By Thomas Hawkins | January 4, 2016

In his December 1, 2015 article (The unintended consequence of 401(k) auto-enrollment), RCH CEO Spencer Williams exposes the linkage between auto enrollment and lower average account balances. Based on Form 5500 data, Williams’ analysis presents some excellent examples of industries where average balances are significantly lower in plans that have adopted auto enrollment compared to plans that haven’t.

Expanding on Williams’ analysis a bit, could we also expect to find a link between auto enrollment and greater numbers of separated participants? It seems plausible: auto enrollment increases plan participation levels (a good thing), and if workforce mobility remains constant, then we’d expect to see rising levels of separated participants (a not-so-good thing).

Why should that matter? A proliferation of separated participants drives increased plan costs, leads to higher levels of cash-outs and leakage, along with more missing participants and stranded, unconsolidated accounts. Consequently, some plans may say “no thanks” and avoid auto enrollment altogether, despite its many favorable attributes.

So we looked deeper into the data, and that’s exactly what we found in one industry that we examined.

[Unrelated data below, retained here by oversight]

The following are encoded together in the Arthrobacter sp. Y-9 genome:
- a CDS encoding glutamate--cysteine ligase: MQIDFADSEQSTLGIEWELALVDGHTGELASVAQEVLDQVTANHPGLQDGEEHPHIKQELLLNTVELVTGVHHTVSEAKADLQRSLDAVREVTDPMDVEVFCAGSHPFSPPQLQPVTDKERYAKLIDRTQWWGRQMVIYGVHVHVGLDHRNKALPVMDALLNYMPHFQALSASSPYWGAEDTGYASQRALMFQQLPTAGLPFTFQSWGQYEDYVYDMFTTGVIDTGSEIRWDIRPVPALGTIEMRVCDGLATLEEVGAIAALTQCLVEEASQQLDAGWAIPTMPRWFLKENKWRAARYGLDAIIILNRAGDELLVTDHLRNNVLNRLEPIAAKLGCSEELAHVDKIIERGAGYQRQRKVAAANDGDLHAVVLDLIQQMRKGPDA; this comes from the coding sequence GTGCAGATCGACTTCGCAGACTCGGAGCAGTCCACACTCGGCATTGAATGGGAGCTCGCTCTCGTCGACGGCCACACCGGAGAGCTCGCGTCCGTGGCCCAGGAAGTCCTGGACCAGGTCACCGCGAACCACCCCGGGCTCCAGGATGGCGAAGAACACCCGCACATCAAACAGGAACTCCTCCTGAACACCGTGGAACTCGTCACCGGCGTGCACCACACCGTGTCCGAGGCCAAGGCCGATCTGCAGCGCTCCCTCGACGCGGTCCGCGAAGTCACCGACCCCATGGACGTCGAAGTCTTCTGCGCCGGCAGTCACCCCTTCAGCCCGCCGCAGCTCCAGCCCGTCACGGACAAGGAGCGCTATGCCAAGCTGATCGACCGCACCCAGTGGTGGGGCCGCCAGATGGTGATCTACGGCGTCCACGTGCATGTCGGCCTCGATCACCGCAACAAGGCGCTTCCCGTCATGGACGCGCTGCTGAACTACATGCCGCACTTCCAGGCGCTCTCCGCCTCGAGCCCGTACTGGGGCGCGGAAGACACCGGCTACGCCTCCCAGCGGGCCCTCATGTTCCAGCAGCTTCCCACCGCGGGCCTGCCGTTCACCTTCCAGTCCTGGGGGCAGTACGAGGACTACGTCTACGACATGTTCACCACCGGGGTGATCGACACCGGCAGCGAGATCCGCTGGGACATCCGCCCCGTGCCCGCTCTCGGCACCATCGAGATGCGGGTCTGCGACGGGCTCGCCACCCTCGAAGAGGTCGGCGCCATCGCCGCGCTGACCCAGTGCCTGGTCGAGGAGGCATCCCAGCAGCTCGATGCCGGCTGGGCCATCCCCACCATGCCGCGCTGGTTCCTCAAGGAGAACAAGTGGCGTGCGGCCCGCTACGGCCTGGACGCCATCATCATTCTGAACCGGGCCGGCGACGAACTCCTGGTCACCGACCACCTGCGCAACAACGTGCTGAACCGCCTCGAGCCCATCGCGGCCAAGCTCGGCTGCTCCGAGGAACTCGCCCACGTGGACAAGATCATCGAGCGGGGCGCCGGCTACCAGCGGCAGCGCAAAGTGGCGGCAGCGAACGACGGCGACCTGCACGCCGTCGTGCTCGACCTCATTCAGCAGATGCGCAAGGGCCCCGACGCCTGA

Auto Enrollment & Separated Participants: The Food and Beverage Stores Industry
The “Food and Beverage Stores” industry (NAIC Code = 445) is composed of corporate names you’ll immediately recognize. More than likely, you’re a regular shopper at one of their outlets.

In our analysis, we looked at 401(k) plans with greater than 1,000 participants, with balances. Since the Form 5500 data contains a very detailed, six-digit “principal business code,” we rolled that up into a three-digit NAIC code for easier grouping and comparison. We then isolated the auto enrollment feature code and grouped the plans accordingly, calculating average balances and levels of separated participants.

Our Findings:

  • The 109 plans in the Food and Beverage Stores industry had almost 1.2 million participants.
  • Of these 109 plans, 26 (24%) had an auto enrollment feature, whereas 83 (66%) did not.
  • As Williams’ earlier analysis predicted, average balances were 10.2% lower in the auto enrollment group, compared to the group without an auto enrollment feature.
  • Almost 27% of the auto enrollment group’s participants were separated, vs. 14% in the non-auto enrollment group.

The incidence of separated participants in the auto enrollment group was almost twice that of the non-auto enrollment group and it appears likely that results for other “high-turnover” industries will be similar. Stayed tuned!!

Portability: The Counter-Balance to Auto Enrollment
Auto enrollment is a good thing because it encourages higher levels of plan participation and saving. However, it’s now clear that auto enrollment programs can have unanticipated negative outcomes, a conclusion which is supported by Form 5500 data.

Williams points the way forward by offering a solution: deliver true plan portability as a complement to auto enrollment, allowing the feature to work better. With portability, balances move forward as participants change jobs, lowering levels of separated participants and minimizing negative outcomes.

Thus, portability acts as a counter-balance to auto enrollment, making the plans that already have this feature healthier and more nimble while increasing the attractiveness of auto enrollment to plans that haven’t adopted it.